SI's copy chief, Ed Clarke, tends to be precise. Some might even call him picky. "Our best copyreaders and proofreaders are great nitpickers," says Clarke. "They love to argue about shades of meaning. They'll track a word through five different dictionaries to get it right." Words are the main business of the 10 copyreaders and 20 proofreaders who make up Clarke's copy room staff. It is their job to see to it that SI's stories are grammatically correct, logically and clearly developed, and—perhaps trickiest of all—consistent in style.
This is an article from the July 14, 1986 issue
"Style," says Clarke, "means the distinctive manner in which a publication treats the language. In our case, of course, sports phraseology is a prime concern." For example, he says, "SI's style is to write as solid words a lot of sports terms, such as centerfield and lefthander, that are two words or hyphenated in every dictionary." In the past, Clarke had sometimes been hard-pressed to answer the dozens of questions about style that besieged him daily. "Often a line would form next to my desk," he says. "As copy chief, I'm supposed to have all the answers. The trick was to remember how I had answered a certain question the last time around." Finally, Clarke decided to write the definitive style book, one that would detail the way SI should treat sports terminology and deal with good usage in general—in other words, a reference book that would "answer all those damned questions."
Clarke set to work on his opus a year ago. As a starting point, he used a slim style book that had been developed piecemeal by various copy chiefs since the magazine began publishing in 1954. It was riddled with anachronisms and encrusted with handwritten changes. It also was oddly selective; bullfighting was examined in detail, but there was no section on boxing. Writing from notes, memos and memory, and assisted by his deputies, Jill Jar-off and Dick McAdams ("born nit-pickers both," says Clarke), and copyreader Pearl Sverdlin, who was in charge of the production of the manual, Clarke finished his comprehensive 120-page guide last month. And it is still growing.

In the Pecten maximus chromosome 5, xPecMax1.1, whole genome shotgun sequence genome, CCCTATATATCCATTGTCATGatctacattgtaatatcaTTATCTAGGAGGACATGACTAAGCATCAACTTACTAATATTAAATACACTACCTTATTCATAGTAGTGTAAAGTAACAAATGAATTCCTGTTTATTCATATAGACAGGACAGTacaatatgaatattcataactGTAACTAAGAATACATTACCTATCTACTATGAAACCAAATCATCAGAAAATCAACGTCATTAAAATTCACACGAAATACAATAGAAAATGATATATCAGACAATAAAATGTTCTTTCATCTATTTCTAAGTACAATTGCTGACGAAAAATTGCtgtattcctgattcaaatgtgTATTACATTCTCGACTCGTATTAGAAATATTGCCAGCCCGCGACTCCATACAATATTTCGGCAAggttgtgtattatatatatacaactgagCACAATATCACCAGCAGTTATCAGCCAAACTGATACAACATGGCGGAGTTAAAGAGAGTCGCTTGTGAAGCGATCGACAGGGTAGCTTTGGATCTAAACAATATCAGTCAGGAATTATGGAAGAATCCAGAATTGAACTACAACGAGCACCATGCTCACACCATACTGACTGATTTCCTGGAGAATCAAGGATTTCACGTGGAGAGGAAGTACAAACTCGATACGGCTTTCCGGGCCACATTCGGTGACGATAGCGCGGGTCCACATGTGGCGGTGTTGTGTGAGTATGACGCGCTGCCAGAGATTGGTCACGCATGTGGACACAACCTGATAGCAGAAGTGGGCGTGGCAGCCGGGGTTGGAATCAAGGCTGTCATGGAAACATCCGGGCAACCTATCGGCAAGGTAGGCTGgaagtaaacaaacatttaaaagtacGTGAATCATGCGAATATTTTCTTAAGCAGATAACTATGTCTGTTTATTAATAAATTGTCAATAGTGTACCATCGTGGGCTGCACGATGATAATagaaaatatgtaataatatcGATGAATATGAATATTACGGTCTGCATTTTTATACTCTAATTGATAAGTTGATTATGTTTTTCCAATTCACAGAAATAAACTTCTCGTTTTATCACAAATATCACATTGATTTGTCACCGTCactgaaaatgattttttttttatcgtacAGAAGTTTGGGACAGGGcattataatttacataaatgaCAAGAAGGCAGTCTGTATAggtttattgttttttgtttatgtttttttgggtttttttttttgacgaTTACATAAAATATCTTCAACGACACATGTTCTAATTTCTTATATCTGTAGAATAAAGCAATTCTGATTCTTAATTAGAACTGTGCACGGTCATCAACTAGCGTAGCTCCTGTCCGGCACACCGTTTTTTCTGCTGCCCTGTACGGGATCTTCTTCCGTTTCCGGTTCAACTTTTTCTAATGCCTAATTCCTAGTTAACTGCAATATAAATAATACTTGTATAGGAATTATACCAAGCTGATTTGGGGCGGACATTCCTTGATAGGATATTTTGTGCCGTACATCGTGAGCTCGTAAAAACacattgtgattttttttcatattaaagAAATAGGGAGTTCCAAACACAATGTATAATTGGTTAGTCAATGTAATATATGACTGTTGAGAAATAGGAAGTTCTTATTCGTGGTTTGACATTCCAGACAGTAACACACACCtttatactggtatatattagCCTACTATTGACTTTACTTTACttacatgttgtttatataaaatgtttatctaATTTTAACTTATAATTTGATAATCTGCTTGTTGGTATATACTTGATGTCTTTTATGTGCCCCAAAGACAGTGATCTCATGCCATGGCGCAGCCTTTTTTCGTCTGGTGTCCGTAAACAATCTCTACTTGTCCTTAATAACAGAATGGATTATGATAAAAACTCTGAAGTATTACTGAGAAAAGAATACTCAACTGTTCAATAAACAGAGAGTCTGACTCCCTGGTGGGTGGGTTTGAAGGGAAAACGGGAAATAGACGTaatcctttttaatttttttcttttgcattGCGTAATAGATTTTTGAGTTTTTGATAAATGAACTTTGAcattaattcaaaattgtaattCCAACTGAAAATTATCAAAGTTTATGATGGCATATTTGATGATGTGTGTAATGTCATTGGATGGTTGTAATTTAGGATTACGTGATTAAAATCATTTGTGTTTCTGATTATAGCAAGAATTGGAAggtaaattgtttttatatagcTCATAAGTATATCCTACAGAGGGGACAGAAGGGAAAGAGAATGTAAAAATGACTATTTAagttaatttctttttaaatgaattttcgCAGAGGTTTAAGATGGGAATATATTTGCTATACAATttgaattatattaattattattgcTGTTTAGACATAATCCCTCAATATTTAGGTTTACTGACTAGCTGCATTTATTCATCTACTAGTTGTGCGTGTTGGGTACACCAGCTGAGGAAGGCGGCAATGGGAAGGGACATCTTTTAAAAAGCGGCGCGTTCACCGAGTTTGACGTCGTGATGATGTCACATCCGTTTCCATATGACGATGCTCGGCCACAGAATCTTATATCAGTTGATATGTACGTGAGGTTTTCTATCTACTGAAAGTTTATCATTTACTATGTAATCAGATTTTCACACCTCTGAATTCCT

What is the most common mistake in sports terminology? "Using the term all-American in place of All-America," says Clarke. "An All-America is an amateur athlete voted the best in the nation at his position or event, whereas an all-American is simply, well, a wonderful guy. It's in the book." Yes, it's right there, along with a list of sports clichés, called No-Nos. According to the book, the word recorded should not be used in SI in the context of "Darling recorded his 20th win."
Still, Clarke does not demand that his staff follow the book blindly. In the preface he says, "The best copy-editing technique is that which least distracts the reader and most preserves the writer's style and intent.... In any showdown, clarity must be declared the winner over style."